Step 2: Have compassion for yourself by recognizing that suffering is part of life. All of humanity shares a similar experience. You may say to yourself, “I am not alone.”
Step 3: Place your hands over your heart. Say to yourself, “May I be kind to myself,” and offer yourself a gift. It may be patience. It may be strength, or forgiveness.
A few days ago you received an email from Sandra McCassim, P-3 Division Head, that after 20 years at Rainbow, she is leaving at the end of this school year. I cannot possibly convey what this means to me personally. Sandra lifts up others in love as teacher, administrator, and friend. Her gentle wisdom has helped shape the loving culture here at Rainbow. Sandra was here many years before I came to Rainbow, and we have been through so much together. I am going to soak up every minute I have with her for the rest of this year.
Sandra will be instrumental in helping with the hiring of her replacement. Sandra and I have worked together to hire most of the excellent faculty we have on campus, and she reminds me that every time someone leaves the faculty, a new magical person brings new gifts. We are beginning our search for a new Division Head – a process which we are still defining, a process in which faculty will also be involved. Please feel free to contact me if you have any thoughts about the search. If you know a talented educational leader who is interested in joining the Rainbow team in the coming years, you can refer them to the employment page on our website where there will soon be information on how to apply.
Bringing Light to the Spirit of Education
I write this Kaleidoscope while sitting in the library at Teachers College at Columbia University in New York. West Willmore, Eddy Webb, and I presented at the Spirituality in Education Conference there.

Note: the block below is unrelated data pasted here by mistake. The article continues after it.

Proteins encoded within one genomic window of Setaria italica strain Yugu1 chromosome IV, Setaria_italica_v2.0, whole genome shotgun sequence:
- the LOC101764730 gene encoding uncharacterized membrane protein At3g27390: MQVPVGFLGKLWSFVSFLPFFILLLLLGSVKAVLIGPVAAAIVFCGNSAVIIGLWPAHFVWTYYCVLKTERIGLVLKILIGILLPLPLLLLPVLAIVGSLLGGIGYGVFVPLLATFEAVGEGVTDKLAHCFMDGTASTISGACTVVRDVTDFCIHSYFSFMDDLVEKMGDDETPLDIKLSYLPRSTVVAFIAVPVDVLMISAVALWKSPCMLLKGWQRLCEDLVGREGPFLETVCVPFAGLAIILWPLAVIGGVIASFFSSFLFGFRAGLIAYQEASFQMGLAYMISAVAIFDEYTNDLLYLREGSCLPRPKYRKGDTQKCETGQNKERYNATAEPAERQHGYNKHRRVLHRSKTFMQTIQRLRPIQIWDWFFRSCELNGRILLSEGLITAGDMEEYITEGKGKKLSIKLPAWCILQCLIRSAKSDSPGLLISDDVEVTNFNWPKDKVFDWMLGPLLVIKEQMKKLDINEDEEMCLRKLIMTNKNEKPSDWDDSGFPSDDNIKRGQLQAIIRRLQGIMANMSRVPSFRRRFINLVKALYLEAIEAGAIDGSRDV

Since the No Child Left Behind (NCLB) Act in 2002, our nation has moved in the direction of “teaching to the test,” or only teaching what can be quantifiably measured. Of course what can be measured is only the smallest aspect of education – the most material aspect. Our politicians, most of whom were not educators, did not understand that such an emphasis on the material would gut our schools of the spiritual – that which is immeasurable and unseen in the literal sense of the word. Nor did they realize that when you gut the spiritual aspects of education, nothing can thrive, certainly not academics, because without spirit there is no life and no motivation to learn. Not surprisingly, 19 years after NCLB, academic achievement is lower than ever and the opportunity gap wider. Furthermore, as a nation, both children and adults are in the midst of a mental health crisis.
Spirituality in Education
The good news is that the pendulum is beginning to swing in the other direction. When one of the highest ranked educational schools in the country hosts a Spirituality in Education conference, it legitimizes a movement. Even the President of Teachers College spoke at the conference, stating that the conference represented the direction education needs to go. As Timothy Shriver (nephew of John Kennedy and an influential educational leader) said at the conference, “It isn’t a fad, it’s a field.”
In this now blossoming field of spirituality in education, Rainbow is a beacon for the world. Let our line shine. As Martin Luther King Jr. said, “Darkness cannot drive out darkness; only light can do that. Hate cannot drive out hate; only love can do that.” There is no greater light that the pure light of children. Thank you for sharing the bright light of your child with the world.
A publication by Renee Owen for parents to get a better understanding of what’s happening through her perspective